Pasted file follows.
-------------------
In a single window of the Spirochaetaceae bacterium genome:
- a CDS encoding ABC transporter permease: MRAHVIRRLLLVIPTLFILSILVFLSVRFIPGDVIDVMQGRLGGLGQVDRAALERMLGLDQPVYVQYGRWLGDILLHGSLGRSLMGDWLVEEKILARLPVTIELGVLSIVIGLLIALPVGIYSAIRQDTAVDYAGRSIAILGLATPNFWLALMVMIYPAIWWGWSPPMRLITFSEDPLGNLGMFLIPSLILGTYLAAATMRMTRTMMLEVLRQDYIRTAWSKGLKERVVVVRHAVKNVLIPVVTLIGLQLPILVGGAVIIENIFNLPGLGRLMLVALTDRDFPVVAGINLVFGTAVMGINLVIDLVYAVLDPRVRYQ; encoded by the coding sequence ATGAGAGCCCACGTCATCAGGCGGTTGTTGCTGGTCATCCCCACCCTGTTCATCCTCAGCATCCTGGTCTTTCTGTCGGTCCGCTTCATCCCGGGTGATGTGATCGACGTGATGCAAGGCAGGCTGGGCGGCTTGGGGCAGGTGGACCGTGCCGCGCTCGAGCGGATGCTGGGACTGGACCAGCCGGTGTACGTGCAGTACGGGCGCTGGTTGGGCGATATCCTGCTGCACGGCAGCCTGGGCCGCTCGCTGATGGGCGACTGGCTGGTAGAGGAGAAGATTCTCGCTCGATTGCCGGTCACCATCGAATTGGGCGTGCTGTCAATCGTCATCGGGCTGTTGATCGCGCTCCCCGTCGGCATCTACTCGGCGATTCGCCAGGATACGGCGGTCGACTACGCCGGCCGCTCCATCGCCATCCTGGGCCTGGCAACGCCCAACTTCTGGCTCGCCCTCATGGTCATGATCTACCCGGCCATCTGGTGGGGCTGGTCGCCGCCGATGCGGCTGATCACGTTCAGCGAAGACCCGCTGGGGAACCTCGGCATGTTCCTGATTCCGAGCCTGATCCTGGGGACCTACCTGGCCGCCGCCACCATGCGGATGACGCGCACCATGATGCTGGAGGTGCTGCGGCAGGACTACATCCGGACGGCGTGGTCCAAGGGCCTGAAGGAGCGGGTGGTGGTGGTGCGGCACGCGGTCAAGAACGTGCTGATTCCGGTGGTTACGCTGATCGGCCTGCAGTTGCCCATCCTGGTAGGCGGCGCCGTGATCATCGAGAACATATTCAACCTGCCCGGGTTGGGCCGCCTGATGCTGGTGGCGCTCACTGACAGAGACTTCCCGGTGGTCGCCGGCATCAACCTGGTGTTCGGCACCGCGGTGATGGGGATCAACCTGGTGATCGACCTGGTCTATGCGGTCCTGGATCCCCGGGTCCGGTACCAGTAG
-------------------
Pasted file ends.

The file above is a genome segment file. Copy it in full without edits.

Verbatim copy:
In a single window of the Spirochaetaceae bacterium genome:
- a CDS encoding ABC transporter permease: MRAHVIRRLLLVIPTLFILSILVFLSVRFIPGDVIDVMQGRLGGLGQVDRAALERMLGLDQPVYVQYGRWLGDILLHGSLGRSLMGDWLVEEKILARLPVTIELGVLSIVIGLLIALPVGIYSAIRQDTAVDYAGRSIAILGLATPNFWLALMVMIYPAIWWGWSPPMRLITFSEDPLGNLGMFLIPSLILGTYLAAATMRMTRTMMLEVLRQDYIRTAWSKGLKERVVVVRHAVKNVLIPVVTLIGLQLPILVGGAVIIENIFNLPGLGRLMLVALTDRDFPVVAGINLVFGTAVMGINLVIDLVYAVLDPRVRYQ; encoded by the coding sequence ATGAGAGCCCACGTCATCAGGCGGTTGTTGCTGGTCATCCCCACCCTGTTCATCCTCAGCATCCTGGTCTTTCTGTCGGTCCGCTTCATCCCGGGTGATGTGATCGACGTGATGCAAGGCAGGCTGGGCGGCTTGGGGCAGGTGGACCGTGCCGCGCTCGAGCGGATGCTGGGACTGGACCAGCCGGTGTACGTGCAGTACGGGCGCTGGTTGGGCGATATCCTGCTGCACGGCAGCCTGGGCCGCTCGCTGATGGGCGACTGGCTGGTAGAGGAGAAGATTCTCGCTCGATTGCCGGTCACCATCGAATTGGGCGTGCTGTCAATCGTCATCGGGCTGTTGATCGCGCTCCCCGTCGGCATCTACTCGGCGATTCGCCAGGATACGGCGGTCGACTACGCCGGCCGCTCCATCGCCATCCTGGGCCTGGCAACGCCCAACTTCTGGCTCGCCCTCATGGTCATGATCTACCCGGCCATCTGGTGGGGCTGGTCGCCGCCGATGCGGCTGATCACGTTCAGCGAAGACCCGCTGGGGAACCTCGGCATGTTCCTGATTCCGAGCCTGATCCTGGGGACCTACCTGGCCGCCGCCACCATGCGGATGACGCGCACCATGATGCTGGAGGTGCTGCGGCAGGACTACATCCGGACGGCGTGGTCCAAGGGCCTGAAGGAGCGGGTGGTGGTGGTGCGGCACGCGGTCAAGAACGTGCTGATTCCGGTGGTTACGCTGATCGGCCTGCAGTTGCCCATCCTGGTAGGCGGCGCCGTGATCATCGAGAACATATTCAACCTGCCCGGGTTGGGCCGCCTGATGCTGGTGGCGCTCACTGACAGAGACTTCCCGGTGGTCGCCGGCATCAACCTGGTGTTCGGCACCGCGGTGATGGGGATCAACCTGGTGATCGACCTGGTCTATGCGGTCCTGGATCCCCGGGTCCGGTACCAGTAG